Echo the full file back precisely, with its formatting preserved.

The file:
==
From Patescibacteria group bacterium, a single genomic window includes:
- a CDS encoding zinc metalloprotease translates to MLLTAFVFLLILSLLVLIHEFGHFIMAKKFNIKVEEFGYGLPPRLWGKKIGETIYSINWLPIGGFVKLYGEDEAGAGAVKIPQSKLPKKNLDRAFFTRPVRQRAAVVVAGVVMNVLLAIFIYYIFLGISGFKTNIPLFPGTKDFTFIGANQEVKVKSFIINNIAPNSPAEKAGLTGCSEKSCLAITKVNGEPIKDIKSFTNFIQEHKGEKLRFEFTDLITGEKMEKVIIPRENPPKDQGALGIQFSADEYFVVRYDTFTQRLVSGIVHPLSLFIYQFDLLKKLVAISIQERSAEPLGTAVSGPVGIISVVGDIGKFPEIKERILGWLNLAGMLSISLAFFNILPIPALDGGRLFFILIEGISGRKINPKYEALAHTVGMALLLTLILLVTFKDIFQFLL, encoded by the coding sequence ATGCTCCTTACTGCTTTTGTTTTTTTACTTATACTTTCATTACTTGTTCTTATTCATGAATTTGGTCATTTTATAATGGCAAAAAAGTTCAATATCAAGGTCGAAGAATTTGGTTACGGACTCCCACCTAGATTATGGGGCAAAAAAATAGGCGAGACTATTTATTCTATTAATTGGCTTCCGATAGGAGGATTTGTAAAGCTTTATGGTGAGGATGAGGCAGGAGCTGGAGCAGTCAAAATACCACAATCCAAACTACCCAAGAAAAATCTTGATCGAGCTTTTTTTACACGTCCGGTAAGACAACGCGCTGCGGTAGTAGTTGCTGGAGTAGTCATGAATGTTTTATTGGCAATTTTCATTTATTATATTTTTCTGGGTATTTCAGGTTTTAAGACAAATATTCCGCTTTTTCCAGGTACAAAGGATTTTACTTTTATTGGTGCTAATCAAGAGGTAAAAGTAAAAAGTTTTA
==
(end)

From Patescibacteria group bacterium, a single genomic window includes:
- a CDS encoding zinc metalloprotease translates to MLLTAFVFLLILSLLVLIHEFGHFIMAKKFNIKVEEFGYGLPPRLWGKKIGETIYSINWLPIGGFVKLYGEDEAGAGAVKIPQSKLPKKNLDRAFFTRPVRQRAAVVVAGVVMNVLLAIFIYYIFLGISGFKTNIPLFPGTKDFTFIGANQEVKVKSFIINNIAPNSPAEKAGLTGCSEKSCLAITKVNGEPIKDIKSFTNFIQEHKGEKLRFEFTDLITGEKMEKVIIPRENPPKDQGALGIQFSADEYFVVRYDTFTQRLVSGIVHPLSLFIYQFDLLKKLVAISIQERSAEPLGTAVSGPVGIISVVGDIGKFPEIKERILGWLNLAGMLSISLAFFNILPIPALDGGRLFFILIEGISGRKINPKYEALAHTVGMALLLTLILLVTFKDIFQFLL, encoded by the coding sequence ATGCTCCTTACTGCTTTTGTTTTTTTACTTATACTTTCATTACTTGTTCTTATTCATGAATTTGGTCATTTTATAATGGCAAAAAAGTTCAATATCAAGGTCGAAGAATTTGGTTACGGACTCCCACCTAGATTATGGGGCAAAAAAATAGGCGAGACTATTTATTCTATTAATTGGCTTCCGATAGGAGGATTTGTAAAGCTTTATGGTGAGGATGAGGCAGGAGCTGGAGCAGTCAAAATACCACAATCCAAACTACCCAAGAAAAATCTTGATCGAGCTTTTTTTACACGTCCGGTAAGACAACGCGCTGCGGTAGTAGTTGCTGGAGTAGTCATGAATGTTTTATTGGCAATTTTCATTTATTATATTTTTCTGGGTATTTCAGGTTTTAAGACAAATATTCCGCTTTTTCCAGGTACAAAGGATTTTACTTTTATTGGTGCTAATCAAGAGGTAAAAGTAAAAAGTTTTA